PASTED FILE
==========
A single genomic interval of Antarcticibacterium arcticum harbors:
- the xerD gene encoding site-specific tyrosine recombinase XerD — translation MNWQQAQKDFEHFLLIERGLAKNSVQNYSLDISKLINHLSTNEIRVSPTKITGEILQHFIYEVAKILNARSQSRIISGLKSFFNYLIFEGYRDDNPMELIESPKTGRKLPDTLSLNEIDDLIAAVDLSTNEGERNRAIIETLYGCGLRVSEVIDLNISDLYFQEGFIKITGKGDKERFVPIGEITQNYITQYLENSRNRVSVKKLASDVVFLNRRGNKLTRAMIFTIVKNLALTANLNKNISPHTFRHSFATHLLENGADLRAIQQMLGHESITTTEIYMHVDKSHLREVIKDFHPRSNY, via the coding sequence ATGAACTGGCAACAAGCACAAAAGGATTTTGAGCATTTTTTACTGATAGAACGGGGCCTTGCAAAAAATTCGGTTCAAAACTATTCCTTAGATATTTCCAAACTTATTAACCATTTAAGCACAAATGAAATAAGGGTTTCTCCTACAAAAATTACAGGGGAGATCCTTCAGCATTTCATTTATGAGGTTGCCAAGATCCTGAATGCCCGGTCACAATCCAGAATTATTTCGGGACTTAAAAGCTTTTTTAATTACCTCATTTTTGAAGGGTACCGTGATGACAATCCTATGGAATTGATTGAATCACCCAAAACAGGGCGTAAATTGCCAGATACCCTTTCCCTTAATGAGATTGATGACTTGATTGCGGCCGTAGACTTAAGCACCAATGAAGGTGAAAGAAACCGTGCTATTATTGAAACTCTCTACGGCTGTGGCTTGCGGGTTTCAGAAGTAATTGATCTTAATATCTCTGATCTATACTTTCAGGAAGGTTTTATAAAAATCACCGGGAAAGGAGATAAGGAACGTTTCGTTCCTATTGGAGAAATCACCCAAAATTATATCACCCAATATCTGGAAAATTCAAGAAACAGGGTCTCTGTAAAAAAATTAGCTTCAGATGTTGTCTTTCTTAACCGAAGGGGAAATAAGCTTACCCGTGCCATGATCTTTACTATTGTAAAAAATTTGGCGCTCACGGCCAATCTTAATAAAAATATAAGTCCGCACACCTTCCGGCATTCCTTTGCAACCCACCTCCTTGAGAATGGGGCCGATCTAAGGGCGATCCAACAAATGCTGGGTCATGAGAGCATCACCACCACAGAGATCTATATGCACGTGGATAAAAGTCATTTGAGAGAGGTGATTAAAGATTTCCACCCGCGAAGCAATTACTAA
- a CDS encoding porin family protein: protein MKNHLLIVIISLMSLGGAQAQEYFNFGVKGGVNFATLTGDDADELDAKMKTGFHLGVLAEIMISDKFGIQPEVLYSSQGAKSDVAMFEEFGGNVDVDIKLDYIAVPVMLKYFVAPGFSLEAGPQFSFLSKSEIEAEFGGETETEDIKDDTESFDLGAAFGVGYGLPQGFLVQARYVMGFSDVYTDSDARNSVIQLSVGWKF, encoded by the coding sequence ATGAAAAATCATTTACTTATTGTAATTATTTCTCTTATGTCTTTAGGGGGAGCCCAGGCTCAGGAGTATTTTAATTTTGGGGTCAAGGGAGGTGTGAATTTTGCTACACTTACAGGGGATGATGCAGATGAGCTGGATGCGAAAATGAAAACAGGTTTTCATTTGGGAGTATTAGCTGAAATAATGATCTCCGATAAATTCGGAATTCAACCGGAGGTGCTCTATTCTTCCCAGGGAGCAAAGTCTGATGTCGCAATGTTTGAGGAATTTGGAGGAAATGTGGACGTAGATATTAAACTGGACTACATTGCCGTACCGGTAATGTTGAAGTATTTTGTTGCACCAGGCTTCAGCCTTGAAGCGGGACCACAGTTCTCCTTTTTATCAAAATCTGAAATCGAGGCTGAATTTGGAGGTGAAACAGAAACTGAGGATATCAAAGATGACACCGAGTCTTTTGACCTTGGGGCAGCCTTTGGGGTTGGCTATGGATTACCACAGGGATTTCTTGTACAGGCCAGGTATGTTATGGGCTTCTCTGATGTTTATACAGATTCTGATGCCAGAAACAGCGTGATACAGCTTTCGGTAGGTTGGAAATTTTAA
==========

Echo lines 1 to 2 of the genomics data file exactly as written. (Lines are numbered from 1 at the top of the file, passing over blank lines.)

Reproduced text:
A single genomic interval of Antarcticibacterium arcticum harbors:
- the xerD gene encoding site-specific tyrosine recombinase XerD — translation MNWQQAQKDFEHFLLIERGLAKNSVQNYSLDISKLINHLSTNEIRVSPTKITGEILQHFIYEVAKILNARSQSRIISGLKSFFNYLIFEGYRDDNPMELIESPKTGRKLPDTLSLNEIDDLIAAVDLSTNEGERNRAIIETLYGCGLRVSEVIDLNISDLYFQEGFIKITGKGDKERFVPIGEITQNYITQYLENSRNRVSVKKLASDVVFLNRRGNKLTRAMIFTIVKNLALTANLNKNISPHTFRHSFATHLLENGADLRAIQQMLGHESITTTEIYMHVDKSHLREVIKDFHPRSNY, via the coding sequence ATGAACTGGCAACAAGCACAAAAGGATTTTGAGCATTTTTTACTGATAGAACGGGGCCTTGCAAAAAATTCGGTTCAAAACTATTCCTTAGATATTTCCAAACTTATTAACCATTTAAGCACAAATGAAATAAGGGTTTCTCCTACAAAAATTACAGGGGAGATCCTTCAGCATTTCATTTATGAGGTTGCCAAGATCCTGAATGCCCGGTCACAATCCAGAATTATTTCGGGACTTAAAAGCTTTTTTAATTACCTCATTTTTGAAGGGTACCGTGATGACAATCCTATGGAATTGATTGAATCACCCAAAACAGGGCGTAAATTGCCAGATACCCTTTCCCTTAATGAGATTGATGACTTGATTGCGGCCGTAGACTTAAGCACCAATGAAGGTGAAAGAAACCGTGCTATTATTGAAACTCTCTACGGCTGTGGCTTGCGGGTTTCAGAAGTAATTGATCTTAATATCTCTGATCTATACTTTCAGGAAGGTTTTATAAAAATCACCGGGAAAGGAGATAAGGAACGTTTCGTTCCTATTGGAGAAATCACCCAAAATTATATCACCCAATATCTGGAAAATTCAAGAAACAGGGTCTCTGTAAAAAAATTAGCTTCAGATGTTGTCTTTCTTAACCGAAGGGGAAATAAGCTTACCCGTGCCATGATCTTTACTATTGTAAAAAATTTGGCGCTCACGGCCAATCTTAATAAAAATATAAGTCCGCACACCTTCCGGCATTCCTTTGCAACCCACCTCCTTGAGAATGGGGCCGATCTAAGGGCGATCCAACAAATGCTGGGTCATGAGAGCATCACCACCACAGAGATCTATATGCACGTGGATAAAAGTCATTTGAGAGAGGTGATTAAAGATTTCCACCCGCGAAGCAATTACTAA